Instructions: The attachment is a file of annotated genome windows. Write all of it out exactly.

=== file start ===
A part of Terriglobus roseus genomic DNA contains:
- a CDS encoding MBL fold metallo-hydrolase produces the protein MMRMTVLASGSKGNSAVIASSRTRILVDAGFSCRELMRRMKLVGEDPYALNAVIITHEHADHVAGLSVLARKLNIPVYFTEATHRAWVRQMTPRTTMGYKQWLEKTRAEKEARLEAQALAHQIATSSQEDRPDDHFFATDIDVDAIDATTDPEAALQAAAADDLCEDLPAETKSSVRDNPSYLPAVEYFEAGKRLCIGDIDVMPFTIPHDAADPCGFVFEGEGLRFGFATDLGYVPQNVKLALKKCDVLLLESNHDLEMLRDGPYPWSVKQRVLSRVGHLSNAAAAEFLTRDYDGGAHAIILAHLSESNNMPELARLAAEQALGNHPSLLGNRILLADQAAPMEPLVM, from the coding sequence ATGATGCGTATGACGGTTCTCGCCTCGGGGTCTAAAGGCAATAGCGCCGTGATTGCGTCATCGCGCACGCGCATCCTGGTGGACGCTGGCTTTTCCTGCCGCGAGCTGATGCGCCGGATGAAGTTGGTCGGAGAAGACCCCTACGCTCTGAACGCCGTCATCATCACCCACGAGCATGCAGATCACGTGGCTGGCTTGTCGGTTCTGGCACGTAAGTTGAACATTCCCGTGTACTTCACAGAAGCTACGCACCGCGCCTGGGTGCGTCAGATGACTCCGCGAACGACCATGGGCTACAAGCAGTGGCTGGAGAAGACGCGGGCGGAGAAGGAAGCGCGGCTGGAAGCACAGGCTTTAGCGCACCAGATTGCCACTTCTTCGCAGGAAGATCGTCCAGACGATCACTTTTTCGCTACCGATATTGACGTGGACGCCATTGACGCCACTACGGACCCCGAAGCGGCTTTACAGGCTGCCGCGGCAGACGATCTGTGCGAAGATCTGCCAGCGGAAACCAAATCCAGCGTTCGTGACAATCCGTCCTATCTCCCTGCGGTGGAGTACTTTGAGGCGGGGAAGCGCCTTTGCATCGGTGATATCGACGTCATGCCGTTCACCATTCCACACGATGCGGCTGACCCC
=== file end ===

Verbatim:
A part of Terriglobus roseus genomic DNA contains:
- a CDS encoding MBL fold metallo-hydrolase produces the protein MMRMTVLASGSKGNSAVIASSRTRILVDAGFSCRELMRRMKLVGEDPYALNAVIITHEHADHVAGLSVLARKLNIPVYFTEATHRAWVRQMTPRTTMGYKQWLEKTRAEKEARLEAQALAHQIATSSQEDRPDDHFFATDIDVDAIDATTDPEAALQAAAADDLCEDLPAETKSSVRDNPSYLPAVEYFEAGKRLCIGDIDVMPFTIPHDAADPCGFVFEGEGLRFGFATDLGYVPQNVKLALKKCDVLLLESNHDLEMLRDGPYPWSVKQRVLSRVGHLSNAAAAEFLTRDYDGGAHAIILAHLSESNNMPELARLAAEQALGNHPSLLGNRILLADQAAPMEPLVM, from the coding sequence ATGATGCGTATGACGGTTCTCGCCTCGGGGTCTAAAGGCAATAGCGCCGTGATTGCGTCATCGCGCACGCGCATCCTGGTGGACGCTGGCTTTTCCTGCCGCGAGCTGATGCGCCGGATGAAGTTGGTCGGAGAAGACCCCTACGCTCTGAACGCCGTCATCATCACCCACGAGCATGCAGATCACGTGGCTGGCTTGTCGGTTCTGGCACGTAAGTTGAACATTCCCGTGTACTTCACAGAAGCTACGCACCGCGCCTGGGTGCGTCAGATGACTCCGCGAACGACCATGGGCTACAAGCAGTGGCTGGAGAAGACGCGGGCGGAGAAGGAAGCGCGGCTGGAAGCACAGGCTTTAGCGCACCAGATTGCCACTTCTTCGCAGGAAGATCGTCCAGACGATCACTTTTTCGCTACCGATATTGACGTGGACGCCATTGACGCCACTACGGACCCCGAAGCGGCTTTACAGGCTGCCGCGGCAGACGATCTGTGCGAAGATCTGCCAGCGGAAACCAAATCCAGCGTTCGTGACAATCCGTCCTATCTCCCTGCGGTGGAGTACTTTGAGGCGGGGAAGCGCCTTTGCATCGGTGATATCGACGTCATGCCGTTCACCATTCCACACGATGCGGCTGACCCC